Capitalism’s so cowed it jumps at its shadow
Let me see if I’ve got this straight. The Hawke’s Bay winery Craggy Range spent $300,000 creating a walking track up the eastern side of Te Mata Peak.
It owned the land and did everything by the book, which included securing the necessary consent from the Hastings District Council. The council’s planners waved it through without requiring public notification, as they were entitled to do (although it could be argued they shouldn’t have, given Te Mata Peak’s status).
It was only after the track had been built, zig-zagging up the spectacular limestone escarpment overlooking the Tukituki river valley, that people started objecting.
A petition was launched. One resident melodramatically declared that Te Mata Peak had been “butchered”. Someone else said it looked as if it had had open-heart surgery.
The man who designed the track insisted that regrowth would soon mask the initial scar, but no one seemed to take much notice. People were too busy being indignant.
Later, the busybodies of the Environmental Defence Society got in on the act with threats of legal action. But the killer blow was landed by the local iwi, Ngati Kahungungu, who were offended because Craggy Range didn’t consult them beforehand.
Why the winery should have gone cap-in-hand to the tribe wasn’t entirely clear, since the land belonged to Craggy Range and legally speaking, it was none of Ngati Kahungungu’s business what the company did with it. But property rights count for little when they conflict with the assumed right of an iwi to have a say over the affairs of others.
According to the tribe, the track disfigured a sacred site which is said to resemble the reclining figure of an ancestral chief. Iwi leader Ngahiwi Tomoana said seeing the track was like a stab in the heart. The tribe demanded that it be removed.
Of course all this happened after the track had been built. It would have been helpful if the whistle had been blown earlier, when work began. I’m told it was initially assumed that it was just a farm track – but even so, wouldn’t that too have been a scar on the sacred slope? Or was it perceived as different because a wealthy wine company was paying for it?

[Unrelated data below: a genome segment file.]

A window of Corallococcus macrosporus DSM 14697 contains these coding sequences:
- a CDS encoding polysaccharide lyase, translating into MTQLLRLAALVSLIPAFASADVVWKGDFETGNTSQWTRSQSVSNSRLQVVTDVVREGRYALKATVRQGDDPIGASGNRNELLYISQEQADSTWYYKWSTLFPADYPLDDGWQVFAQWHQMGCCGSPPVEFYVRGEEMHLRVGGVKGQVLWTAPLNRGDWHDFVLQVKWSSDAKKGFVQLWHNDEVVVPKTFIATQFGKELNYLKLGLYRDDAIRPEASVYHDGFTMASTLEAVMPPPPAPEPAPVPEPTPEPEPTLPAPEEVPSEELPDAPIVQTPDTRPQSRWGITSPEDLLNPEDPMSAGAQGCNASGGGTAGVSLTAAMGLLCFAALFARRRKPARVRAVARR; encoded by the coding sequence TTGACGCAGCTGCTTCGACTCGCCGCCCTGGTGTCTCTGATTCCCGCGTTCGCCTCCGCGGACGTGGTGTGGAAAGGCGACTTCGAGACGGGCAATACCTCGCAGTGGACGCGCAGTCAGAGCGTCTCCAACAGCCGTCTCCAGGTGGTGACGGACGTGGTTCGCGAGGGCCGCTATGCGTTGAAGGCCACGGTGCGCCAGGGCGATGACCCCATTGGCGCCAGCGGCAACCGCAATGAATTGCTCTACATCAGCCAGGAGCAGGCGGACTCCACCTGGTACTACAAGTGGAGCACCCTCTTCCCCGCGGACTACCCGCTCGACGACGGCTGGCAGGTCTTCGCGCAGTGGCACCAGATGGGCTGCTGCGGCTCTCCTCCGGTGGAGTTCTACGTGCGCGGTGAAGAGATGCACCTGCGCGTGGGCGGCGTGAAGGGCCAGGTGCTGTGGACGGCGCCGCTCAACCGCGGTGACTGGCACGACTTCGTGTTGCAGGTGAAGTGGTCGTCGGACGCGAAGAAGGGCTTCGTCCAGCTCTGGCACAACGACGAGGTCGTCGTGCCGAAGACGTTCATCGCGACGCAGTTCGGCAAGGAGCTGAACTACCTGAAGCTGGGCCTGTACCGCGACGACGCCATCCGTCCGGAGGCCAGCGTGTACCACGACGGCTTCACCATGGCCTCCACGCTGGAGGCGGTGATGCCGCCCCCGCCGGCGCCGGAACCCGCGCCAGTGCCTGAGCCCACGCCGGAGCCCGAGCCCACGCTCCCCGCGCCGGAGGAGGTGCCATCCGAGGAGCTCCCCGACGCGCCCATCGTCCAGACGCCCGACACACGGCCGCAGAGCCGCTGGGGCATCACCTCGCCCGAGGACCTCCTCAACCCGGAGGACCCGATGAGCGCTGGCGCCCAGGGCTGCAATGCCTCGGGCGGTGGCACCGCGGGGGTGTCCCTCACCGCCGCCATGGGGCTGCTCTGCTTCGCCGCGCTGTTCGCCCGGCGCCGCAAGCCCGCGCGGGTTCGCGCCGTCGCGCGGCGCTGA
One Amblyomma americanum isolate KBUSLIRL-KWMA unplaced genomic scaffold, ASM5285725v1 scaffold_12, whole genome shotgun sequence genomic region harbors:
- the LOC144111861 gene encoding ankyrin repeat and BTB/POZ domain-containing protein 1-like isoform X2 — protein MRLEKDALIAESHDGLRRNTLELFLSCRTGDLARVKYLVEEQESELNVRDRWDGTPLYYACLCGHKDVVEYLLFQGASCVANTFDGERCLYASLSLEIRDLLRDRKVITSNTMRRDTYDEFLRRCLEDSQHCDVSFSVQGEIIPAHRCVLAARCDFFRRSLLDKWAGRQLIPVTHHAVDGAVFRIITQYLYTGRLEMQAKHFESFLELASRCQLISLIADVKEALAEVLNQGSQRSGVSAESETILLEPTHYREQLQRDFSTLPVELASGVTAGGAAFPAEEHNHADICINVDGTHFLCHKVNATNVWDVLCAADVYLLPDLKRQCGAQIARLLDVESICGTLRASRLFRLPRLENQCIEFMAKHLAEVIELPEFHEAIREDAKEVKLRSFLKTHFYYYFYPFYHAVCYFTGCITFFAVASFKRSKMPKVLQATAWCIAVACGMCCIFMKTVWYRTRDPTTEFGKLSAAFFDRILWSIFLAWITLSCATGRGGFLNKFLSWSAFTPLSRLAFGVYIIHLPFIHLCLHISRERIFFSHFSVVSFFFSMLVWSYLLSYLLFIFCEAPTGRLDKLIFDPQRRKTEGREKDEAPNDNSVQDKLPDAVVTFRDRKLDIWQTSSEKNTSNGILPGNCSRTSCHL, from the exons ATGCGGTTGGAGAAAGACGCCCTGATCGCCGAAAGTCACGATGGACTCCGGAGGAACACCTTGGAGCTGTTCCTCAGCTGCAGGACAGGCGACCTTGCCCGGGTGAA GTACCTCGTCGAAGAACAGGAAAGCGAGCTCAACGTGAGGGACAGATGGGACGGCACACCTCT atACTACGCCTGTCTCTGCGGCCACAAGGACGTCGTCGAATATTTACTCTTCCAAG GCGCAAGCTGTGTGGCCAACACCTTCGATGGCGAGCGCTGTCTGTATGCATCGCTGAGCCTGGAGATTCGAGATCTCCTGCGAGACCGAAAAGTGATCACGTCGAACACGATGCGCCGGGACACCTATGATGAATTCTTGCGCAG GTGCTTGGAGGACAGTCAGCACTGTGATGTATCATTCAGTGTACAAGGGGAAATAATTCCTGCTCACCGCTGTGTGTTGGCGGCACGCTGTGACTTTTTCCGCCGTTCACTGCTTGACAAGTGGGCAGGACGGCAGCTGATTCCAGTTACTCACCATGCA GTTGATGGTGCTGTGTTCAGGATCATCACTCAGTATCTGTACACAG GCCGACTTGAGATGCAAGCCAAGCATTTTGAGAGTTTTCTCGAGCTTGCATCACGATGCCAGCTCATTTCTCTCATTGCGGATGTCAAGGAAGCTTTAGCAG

It’s strange too that the eastern flank of Te Mata Peak should be considered sacrosanct when there’s a road up to the peak and multiple walking and cycling tracks on the other side. Perhaps these are considered a lost cause, having been built in the days before Maoridom learned how to exploit Treaty-era politics and Pakeha guilt.
At first the winery mounted a half-hearted resistance against demands that it restore the hillside to its prior state. Then, notwithstanding CEO Michael Wilding having declared himself “thrilled” and “excited” when the project was first announced, Craggy Range suddenly caved in, as companies often do these days when they are panicked by noisy activist campaigns.
The u-turn seemed symbolic of the state of capitalism today – so cowed that it has lost the confidence to stick up for itself, and jumps with fright at the sight of its own shadow.
In hindsight, perhaps Craggy Range made a mistake when it ingratiated itself with Ngati Kahungungu by inviting the iwi to give the winery its blessing when it was opened in 2003. That gesture apparently entitled Tomoana to say his iwi felt “betrayed” when the track was built without its permission.
“We gave our mana to that place and now it’s shattered,” he said. There may be a lesson there for companies that think they’re doing the right thing by being culturally sensitive and engaging with the mana whenua.
Of course the iwi gave Craggy Range a pat on the head for capitulating. You can afford to be magnanimous when you’ve browbeaten your opponents into submission. But in the meantime, a project lawfully undertaken for the benefit of the community has been derailed. We have a political climate in which companies can be intimidated into backing down when they have nothing to feel guilty about.
So where are we now? Predictably, people who want the track kept intact have started their own petition, which at last count had 17,500 signatures. And it seems that removing the track would not only cost as much again as building it in the first place, but would itself require a resource consent which is bound to be opposed. That would open a whole new can of worms.
In short, it’s an unholy mess for which the council, the iwi and Craggy Range itself – if for no other reason than its timidity – must all share responsibility.
But perhaps we shouldn’t blame Ngati Kahungungu. They’re simply exploiting the desperate desire of well-meaning Pakeha to avoid being condemned as racist. And the lesson is, it works.
Since this column was published, the Te Mata Peak track debacle has got messier still. Craggy Range has released a consultant’s report which says remediation would never get the land back to its original state and could even make it worse. The winery says it can’t leave the landscape in a worse position and has backed away from its decision to close the track. It has proposed several options for the site, including the planting of native trees, which are being considered by Hastings District Council, Ngati Kahungungu and the Te Mata Peak Trust. The Environmental Defence Society is again seeking to influence the outcome and protesters, led by a local kaumatua, staged a weekend demonstration at the winery. Meanwhile, people are reportedly walking the track (voting with their feet, you might say) despite a council sign claiming it’s not safe.
This article was first published in The Dominion Post and on Stuff.co.nz HERE.